Publishing your own children’s book
What inspired you to write a children’s book?
We moved back to the UK from New Zealand and had our first son Max, in 2010. That Christmas many of our Antipodean friends sent over books for him as gifts. These books were great and predominately seemed to be about all the different animals he could have grown up with; Pukeko birds, kangaroos, wombats and kiwis. As we are now lucky enough to live in the New Forest, Hampshire, Max is experiencing life with different animals roaming around the roads; Highland cows, New Forest ponies and pigs. I wanted to be able to send back to our foreign friends a book that conveyed these animals and in a toddler format. There wasn’t one on the market, so I thought “how hard can it be…?!” I learned a great deal and have enjoyed working with my friend Bobby in getting the book into production. We had to get more printed than we wanted but it’s been a great achievement and one that we are very proud of.
How did you find the process of self-publication?
Self-publication was really our only option. We didn’t want to wait to get the book printed and so we went to some personal backers, told them about our idea and asked if they wanted to join us in our adventure. They were delighted to be asked and so it all began. Bobby and her graphic designer husband concentrated on the illustrations and layout, and I worked on the words and getting quotes for printing, and all the other things you need. For example, we needed a barcode for it to be registered with the British Library and I needed to do some research to find out where we might begin to start selling it. We are a good team and worked to our strengths. We were also lucky to have a designer on tap as that kept costs down to a minimum.
What was the biggest challenge you faced?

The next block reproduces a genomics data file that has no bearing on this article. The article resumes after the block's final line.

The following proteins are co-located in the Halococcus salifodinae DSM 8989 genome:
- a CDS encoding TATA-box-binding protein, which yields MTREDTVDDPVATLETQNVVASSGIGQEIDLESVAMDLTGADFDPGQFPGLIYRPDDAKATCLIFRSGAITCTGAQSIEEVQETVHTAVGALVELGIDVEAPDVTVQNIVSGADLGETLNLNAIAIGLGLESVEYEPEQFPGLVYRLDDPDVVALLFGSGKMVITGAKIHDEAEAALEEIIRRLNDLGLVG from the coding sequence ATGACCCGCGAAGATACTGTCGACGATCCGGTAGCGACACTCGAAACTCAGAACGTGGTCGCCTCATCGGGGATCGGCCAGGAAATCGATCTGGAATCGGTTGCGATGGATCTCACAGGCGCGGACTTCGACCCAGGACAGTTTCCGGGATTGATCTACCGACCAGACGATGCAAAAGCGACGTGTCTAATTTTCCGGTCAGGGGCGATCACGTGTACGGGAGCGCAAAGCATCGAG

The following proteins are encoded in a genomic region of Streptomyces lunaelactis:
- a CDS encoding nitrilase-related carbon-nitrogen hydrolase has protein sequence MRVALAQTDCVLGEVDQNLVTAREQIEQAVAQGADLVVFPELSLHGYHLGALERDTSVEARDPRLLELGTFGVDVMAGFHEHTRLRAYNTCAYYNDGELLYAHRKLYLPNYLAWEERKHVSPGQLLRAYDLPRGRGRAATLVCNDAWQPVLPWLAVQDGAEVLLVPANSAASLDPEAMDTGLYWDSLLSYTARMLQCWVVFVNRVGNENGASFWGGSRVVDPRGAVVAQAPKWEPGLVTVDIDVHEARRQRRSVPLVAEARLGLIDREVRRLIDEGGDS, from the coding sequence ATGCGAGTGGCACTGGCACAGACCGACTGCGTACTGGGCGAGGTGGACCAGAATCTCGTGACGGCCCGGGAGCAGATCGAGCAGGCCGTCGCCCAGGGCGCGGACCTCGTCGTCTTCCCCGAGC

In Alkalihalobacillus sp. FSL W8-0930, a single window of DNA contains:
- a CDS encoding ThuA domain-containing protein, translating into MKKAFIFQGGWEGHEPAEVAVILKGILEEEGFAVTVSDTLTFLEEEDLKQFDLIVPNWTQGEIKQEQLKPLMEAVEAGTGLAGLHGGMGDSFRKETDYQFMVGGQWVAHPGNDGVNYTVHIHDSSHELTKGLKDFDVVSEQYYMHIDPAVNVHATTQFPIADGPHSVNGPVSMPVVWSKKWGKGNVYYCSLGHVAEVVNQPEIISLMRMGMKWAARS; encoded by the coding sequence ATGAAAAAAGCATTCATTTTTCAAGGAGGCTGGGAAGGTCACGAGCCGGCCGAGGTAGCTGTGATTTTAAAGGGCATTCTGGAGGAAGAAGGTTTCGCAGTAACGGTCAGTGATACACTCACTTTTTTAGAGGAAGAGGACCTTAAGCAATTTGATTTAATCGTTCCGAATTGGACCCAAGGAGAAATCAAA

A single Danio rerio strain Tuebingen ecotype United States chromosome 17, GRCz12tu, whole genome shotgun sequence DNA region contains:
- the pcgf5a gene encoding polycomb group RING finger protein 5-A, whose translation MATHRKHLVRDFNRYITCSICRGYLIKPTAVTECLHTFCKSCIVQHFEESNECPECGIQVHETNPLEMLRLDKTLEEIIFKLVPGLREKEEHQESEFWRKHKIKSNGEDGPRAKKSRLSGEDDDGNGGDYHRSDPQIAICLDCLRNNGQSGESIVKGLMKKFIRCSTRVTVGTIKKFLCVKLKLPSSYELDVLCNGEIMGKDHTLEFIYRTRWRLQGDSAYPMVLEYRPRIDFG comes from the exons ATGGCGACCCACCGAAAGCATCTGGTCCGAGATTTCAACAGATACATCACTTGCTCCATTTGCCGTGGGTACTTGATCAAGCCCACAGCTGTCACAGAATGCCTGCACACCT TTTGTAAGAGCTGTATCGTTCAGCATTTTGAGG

The biggest challenge we faced was probably getting all the layout and design right before it could be printed. Due to the touchy-feely nature of the book, and the thickness of card needed for it to all work, it meant we had to get it printed in China. There were a few communication issues dealing with a foreign printer and long time delays but I found a UK agent who was able to help and when we finally got the book shipped into England, they were very helpful getting us through the tax duty situations.
We are making a profit now and hopefully, in a couple more years we’ll be down to the last few hundred rather than the daunting thousands we started with.
What advice would you give to others looking at self-publishing their own book?
Self-publishing is really straightforward, in the UK at least. It’s really important to make sure you have all your administrative things together before you start printing. If you’re wanting to do a picture book, or have images included, you must get them bled into the pages. This is something a designer can do for you, so it would be another cost to bear in mind. There are many companies out there who will help you to get a bar code if you want to sell in shops and there are agents who can help with finding printers if you’re wanting to do something a little bit more involved. If you have a straightforward print and bind job, you can find printers online who will happily accept your manuscript (which is a lot cheaper)!
If you are wanting to sell your book, rather than just have a few printed for personal use, make sure you work out your RRP (Recommended Retail Price) and how much profit per book you’re aiming to make. Traditionally in the UK, bookshops/sellers get a minimum of 33% off the RRP price. Some bigger outlets like Waterstones and Amazon require at least 65% off, so you have to work out if you want to be stocked with them.
If you’ve got some capital behind you, self-publishing is really simple to do. Good luck!